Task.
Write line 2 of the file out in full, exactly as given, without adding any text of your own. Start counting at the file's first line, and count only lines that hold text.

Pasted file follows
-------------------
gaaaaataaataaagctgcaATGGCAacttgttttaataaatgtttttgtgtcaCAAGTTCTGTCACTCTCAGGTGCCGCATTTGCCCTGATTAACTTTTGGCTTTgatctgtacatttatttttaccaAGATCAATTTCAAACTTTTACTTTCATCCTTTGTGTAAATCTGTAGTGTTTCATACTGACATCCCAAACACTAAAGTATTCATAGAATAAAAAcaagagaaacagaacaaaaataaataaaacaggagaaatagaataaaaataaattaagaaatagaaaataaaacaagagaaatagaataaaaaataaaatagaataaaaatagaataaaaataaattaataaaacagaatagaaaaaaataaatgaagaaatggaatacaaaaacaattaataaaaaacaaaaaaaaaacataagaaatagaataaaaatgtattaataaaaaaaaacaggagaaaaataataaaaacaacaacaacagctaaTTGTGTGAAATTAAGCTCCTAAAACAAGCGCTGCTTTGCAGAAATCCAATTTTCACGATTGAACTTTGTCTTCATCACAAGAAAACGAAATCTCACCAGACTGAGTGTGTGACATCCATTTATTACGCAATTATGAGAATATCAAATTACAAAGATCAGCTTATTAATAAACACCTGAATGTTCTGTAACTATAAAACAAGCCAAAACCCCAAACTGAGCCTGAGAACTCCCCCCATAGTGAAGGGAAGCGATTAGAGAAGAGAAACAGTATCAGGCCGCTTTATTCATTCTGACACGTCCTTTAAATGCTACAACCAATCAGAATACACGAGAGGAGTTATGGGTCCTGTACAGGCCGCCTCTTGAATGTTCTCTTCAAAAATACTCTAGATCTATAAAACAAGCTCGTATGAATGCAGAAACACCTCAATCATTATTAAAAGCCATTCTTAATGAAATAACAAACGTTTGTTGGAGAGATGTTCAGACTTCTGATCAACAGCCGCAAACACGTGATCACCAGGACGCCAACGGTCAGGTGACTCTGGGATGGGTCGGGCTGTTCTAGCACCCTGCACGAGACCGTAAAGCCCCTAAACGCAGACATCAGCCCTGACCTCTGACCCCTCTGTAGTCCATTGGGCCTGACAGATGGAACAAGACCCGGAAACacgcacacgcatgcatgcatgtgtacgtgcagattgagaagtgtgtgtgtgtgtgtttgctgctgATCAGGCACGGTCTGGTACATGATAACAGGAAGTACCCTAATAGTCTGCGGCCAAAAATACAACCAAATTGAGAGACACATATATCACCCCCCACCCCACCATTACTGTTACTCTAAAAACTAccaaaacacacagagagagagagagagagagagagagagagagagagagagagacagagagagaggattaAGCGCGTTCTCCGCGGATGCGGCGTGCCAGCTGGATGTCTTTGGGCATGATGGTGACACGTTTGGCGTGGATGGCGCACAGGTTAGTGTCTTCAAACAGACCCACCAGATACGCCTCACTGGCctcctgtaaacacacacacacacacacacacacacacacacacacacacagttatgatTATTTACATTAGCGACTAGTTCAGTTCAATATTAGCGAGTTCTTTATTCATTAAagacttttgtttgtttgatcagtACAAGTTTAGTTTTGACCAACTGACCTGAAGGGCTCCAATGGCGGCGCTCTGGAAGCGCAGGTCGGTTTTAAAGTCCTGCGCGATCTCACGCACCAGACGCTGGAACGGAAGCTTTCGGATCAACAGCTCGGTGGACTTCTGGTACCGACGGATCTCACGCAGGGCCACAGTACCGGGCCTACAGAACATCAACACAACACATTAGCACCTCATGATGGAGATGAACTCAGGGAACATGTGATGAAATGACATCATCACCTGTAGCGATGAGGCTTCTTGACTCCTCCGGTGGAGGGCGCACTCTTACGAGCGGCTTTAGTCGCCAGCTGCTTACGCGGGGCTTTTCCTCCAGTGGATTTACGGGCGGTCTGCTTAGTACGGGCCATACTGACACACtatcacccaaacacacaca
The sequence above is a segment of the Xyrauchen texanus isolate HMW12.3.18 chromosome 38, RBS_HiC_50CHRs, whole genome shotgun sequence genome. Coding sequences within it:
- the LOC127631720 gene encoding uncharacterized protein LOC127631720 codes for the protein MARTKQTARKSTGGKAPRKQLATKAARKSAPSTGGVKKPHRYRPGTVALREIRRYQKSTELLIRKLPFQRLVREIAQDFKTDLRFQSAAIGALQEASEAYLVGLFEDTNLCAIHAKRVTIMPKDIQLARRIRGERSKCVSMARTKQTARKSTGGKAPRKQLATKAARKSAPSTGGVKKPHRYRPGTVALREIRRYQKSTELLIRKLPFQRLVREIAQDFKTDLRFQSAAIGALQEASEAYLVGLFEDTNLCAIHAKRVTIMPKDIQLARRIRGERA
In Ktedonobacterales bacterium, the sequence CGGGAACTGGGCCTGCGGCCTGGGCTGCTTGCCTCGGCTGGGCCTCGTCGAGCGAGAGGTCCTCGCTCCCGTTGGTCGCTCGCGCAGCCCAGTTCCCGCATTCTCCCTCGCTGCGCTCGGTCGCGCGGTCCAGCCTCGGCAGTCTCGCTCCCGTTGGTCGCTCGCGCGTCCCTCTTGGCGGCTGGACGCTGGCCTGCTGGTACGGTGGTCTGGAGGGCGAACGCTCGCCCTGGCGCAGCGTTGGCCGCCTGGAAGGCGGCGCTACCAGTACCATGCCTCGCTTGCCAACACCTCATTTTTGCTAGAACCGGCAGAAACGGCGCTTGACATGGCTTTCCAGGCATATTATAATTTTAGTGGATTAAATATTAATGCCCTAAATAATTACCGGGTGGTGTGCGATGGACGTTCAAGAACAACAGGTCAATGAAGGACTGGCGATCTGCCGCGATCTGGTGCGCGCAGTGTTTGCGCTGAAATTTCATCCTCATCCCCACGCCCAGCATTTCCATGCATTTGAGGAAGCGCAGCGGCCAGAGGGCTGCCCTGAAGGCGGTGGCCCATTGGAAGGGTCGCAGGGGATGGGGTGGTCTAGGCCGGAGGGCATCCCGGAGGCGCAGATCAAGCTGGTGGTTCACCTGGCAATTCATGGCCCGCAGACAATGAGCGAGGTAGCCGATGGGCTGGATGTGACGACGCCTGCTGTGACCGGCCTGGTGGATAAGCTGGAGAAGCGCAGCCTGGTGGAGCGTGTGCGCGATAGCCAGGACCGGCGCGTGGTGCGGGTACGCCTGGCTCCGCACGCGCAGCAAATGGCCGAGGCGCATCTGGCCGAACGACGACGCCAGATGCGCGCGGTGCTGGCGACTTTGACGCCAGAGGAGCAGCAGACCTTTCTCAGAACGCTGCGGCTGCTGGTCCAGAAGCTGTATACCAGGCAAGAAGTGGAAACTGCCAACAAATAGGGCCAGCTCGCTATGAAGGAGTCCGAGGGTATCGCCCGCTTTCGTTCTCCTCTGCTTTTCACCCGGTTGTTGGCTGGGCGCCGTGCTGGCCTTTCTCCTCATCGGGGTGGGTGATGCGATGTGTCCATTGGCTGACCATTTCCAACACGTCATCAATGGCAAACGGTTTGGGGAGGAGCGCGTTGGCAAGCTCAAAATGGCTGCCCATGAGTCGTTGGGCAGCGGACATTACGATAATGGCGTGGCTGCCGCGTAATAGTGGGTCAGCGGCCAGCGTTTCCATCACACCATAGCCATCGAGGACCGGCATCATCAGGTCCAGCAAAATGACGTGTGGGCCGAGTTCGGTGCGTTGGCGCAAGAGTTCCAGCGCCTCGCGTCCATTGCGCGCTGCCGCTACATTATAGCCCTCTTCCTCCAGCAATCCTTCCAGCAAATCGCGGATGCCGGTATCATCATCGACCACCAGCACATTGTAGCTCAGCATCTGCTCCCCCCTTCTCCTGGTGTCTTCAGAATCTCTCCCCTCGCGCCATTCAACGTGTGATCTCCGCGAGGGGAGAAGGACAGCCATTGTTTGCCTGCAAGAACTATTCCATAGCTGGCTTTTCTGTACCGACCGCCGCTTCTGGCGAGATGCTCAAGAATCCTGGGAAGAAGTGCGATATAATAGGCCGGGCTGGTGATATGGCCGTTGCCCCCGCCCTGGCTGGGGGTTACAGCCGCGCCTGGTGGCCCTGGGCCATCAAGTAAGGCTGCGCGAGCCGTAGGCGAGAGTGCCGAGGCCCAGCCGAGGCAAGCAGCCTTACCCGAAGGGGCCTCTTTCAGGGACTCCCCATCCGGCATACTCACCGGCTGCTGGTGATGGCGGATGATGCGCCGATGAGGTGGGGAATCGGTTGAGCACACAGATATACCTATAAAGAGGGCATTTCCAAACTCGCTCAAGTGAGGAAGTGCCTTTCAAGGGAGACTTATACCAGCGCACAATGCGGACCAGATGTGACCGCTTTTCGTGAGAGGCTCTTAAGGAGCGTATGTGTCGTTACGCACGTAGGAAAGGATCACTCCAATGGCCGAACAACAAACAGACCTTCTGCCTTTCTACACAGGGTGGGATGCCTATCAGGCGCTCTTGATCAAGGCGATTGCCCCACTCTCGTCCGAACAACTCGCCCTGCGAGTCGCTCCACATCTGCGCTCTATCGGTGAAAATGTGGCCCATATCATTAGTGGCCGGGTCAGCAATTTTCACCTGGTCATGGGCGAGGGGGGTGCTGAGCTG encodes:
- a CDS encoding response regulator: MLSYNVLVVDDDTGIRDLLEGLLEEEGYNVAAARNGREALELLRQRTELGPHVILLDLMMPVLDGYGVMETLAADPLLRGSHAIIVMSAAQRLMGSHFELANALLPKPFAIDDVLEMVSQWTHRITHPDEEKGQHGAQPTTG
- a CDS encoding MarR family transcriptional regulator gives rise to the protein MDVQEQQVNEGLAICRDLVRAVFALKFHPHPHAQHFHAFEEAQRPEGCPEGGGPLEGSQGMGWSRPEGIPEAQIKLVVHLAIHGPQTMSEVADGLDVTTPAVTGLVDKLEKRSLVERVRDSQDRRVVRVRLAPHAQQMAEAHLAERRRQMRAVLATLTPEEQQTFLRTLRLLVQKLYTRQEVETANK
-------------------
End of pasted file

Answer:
The sequence above is a segment of the Xyrauchen texanus isolate HMW12.3.18 chromosome 38, RBS_HiC_50CHRs, whole genome shotgun sequence genome. Coding sequences within it: